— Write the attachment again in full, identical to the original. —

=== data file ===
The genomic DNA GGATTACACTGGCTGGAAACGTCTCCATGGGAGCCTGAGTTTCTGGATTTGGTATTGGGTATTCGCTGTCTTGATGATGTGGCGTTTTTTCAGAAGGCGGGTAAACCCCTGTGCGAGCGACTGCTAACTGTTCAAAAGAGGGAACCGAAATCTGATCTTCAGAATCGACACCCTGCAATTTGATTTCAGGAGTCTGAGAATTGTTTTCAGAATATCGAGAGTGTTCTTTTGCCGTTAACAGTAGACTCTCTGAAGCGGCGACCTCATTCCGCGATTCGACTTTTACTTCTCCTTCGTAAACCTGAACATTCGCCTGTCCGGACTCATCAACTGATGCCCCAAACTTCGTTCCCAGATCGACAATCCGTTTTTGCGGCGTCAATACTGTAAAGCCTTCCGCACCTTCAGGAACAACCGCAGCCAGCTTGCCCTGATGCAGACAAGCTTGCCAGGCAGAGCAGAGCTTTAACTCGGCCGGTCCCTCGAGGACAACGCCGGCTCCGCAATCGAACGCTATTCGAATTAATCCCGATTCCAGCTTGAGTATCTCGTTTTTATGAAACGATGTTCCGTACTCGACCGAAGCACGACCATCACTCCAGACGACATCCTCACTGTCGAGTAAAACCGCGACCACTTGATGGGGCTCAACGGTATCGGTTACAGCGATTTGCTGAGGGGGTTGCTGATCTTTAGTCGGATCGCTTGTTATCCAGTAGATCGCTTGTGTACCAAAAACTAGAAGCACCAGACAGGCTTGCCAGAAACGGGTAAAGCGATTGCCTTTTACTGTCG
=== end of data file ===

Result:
The genomic DNA GGATTACACTGGCTGGAAACGTCTCCATGGGAGCCTGAGTTTCTGGATTTGGTATTGGGTATTCGCTGTCTTGATGATGTGGCGTTTTTTCAGAAGGCGGGTAAACCCCTGTGCGAGCGACTGCTAACTGTTCAAAAGAGGGAACCGAAATCTGATCTTCAGAATCGACACCCTGCAATTTGATTTCAGGAGTCTGAGAATTGTTTTCAGAATATCGAGAGTGTTCTTTTGCCGTTAACAGTAGACTCTCTGAAGCGGCGACCTCATTCCGCGATTCGACTTTTACTTCTCCTTCGTAAACCTGAACATTCGCCTGTCCGGACTCATCAACTGATGCCCCAAACTTCGTTCCCAGATCGACAATCCGTTTTTGCGGCGTCAATACTGTAAAGCCTTCCGCACCTTCAGGAACAACCGCAGCCAGCTTGCCCTGATGCAGACAAGCTTGCCAGGCAGAGCAGAGCTTTAACTCGGCCGGTCCCTCGAGGACAACGCCGGCTCCGCAATCGAACGCTATTCGAATTAATCCCGATTCCAGCTTGAGTATCTCGTTTTTATGAAACGATGTTCCGTACTCGACCGAAGCACGACCATCACTCCAGACGACATCCTCACTGTCGAGTAAAACCGCGACCACTTGATGGGGCTCAACGGTATCGGTTACAGCGATTTGCTGAGGGGGTTGCTGATCTTTAGTCGGATCGCTTGTTATCCAGTAGATCGCTTGTGTACCAAAAACTAGAAGCACCAGACAGGCTTGCCAGAAACGGGTAAAGCGATTGCCTTTTACTGTCG